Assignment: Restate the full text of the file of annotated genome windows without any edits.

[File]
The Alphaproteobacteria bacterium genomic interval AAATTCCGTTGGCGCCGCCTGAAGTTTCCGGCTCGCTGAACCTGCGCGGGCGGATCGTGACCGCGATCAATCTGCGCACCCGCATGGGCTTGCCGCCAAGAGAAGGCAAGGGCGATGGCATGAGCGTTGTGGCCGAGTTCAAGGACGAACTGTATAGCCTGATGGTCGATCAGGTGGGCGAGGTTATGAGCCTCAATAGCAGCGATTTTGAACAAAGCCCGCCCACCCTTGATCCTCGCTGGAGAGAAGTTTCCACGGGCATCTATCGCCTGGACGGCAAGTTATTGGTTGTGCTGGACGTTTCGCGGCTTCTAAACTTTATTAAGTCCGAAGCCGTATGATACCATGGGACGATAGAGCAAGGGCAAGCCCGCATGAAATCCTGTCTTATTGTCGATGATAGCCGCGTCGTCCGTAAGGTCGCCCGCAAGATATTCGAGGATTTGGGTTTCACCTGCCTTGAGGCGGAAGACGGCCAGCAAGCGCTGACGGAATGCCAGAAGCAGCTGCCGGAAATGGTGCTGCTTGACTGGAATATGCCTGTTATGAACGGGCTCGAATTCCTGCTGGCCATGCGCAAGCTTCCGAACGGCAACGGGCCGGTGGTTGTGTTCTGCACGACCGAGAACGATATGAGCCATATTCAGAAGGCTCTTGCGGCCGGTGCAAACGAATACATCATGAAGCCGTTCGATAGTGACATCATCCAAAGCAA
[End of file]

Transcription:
The Alphaproteobacteria bacterium genomic interval AAATTCCGTTGGCGCCGCCTGAAGTTTCCGGCTCGCTGAACCTGCGCGGGCGGATCGTGACCGCGATCAATCTGCGCACCCGCATGGGCTTGCCGCCAAGAGAAGGCAAGGGCGATGGCATGAGCGTTGTGGCCGAGTTCAAGGACGAACTGTATAGCCTGATGGTCGATCAGGTGGGCGAGGTTATGAGCCTCAATAGCAGCGATTTTGAACAAAGCCCGCCCACCCTTGATCCTCGCTGGAGAGAAGTTTCCACGGGCATCTATCGCCTGGACGGCAAGTTATTGGTTGTGCTGGACGTTTCGCGGCTTCTAAACTTTATTAAGTCCGAAGCCGTATGATACCATGGGACGATAGAGCAAGGGCAAGCCCGCATGAAATCCTGTCTTATTGTCGATGATAGCCGCGTCGTCCGTAAGGTCGCCCGCAAGATATTCGAGGATTTGGGTTTCACCTGCCTTGAGGCGGAAGACGGCCAGCAAGCGCTGACGGAATGCCAGAAGCAGCTGCCGGAAATGGTGCTGCTTGACTGGAATATGCCTGTTATGAACGGGCTCGAATTCCTGCTGGCCATGCGCAAGCTTCCGAACGGCAACGGGCCGGTGGTTGTGTTCTGCACGACCGAGAACGATATGAGCCATATTCAGAAGGCTCTTGCGGCCGGTGCAAACGAATACATCATGAAGCCGTTCGATAGTGACATCATCCAAAGCAA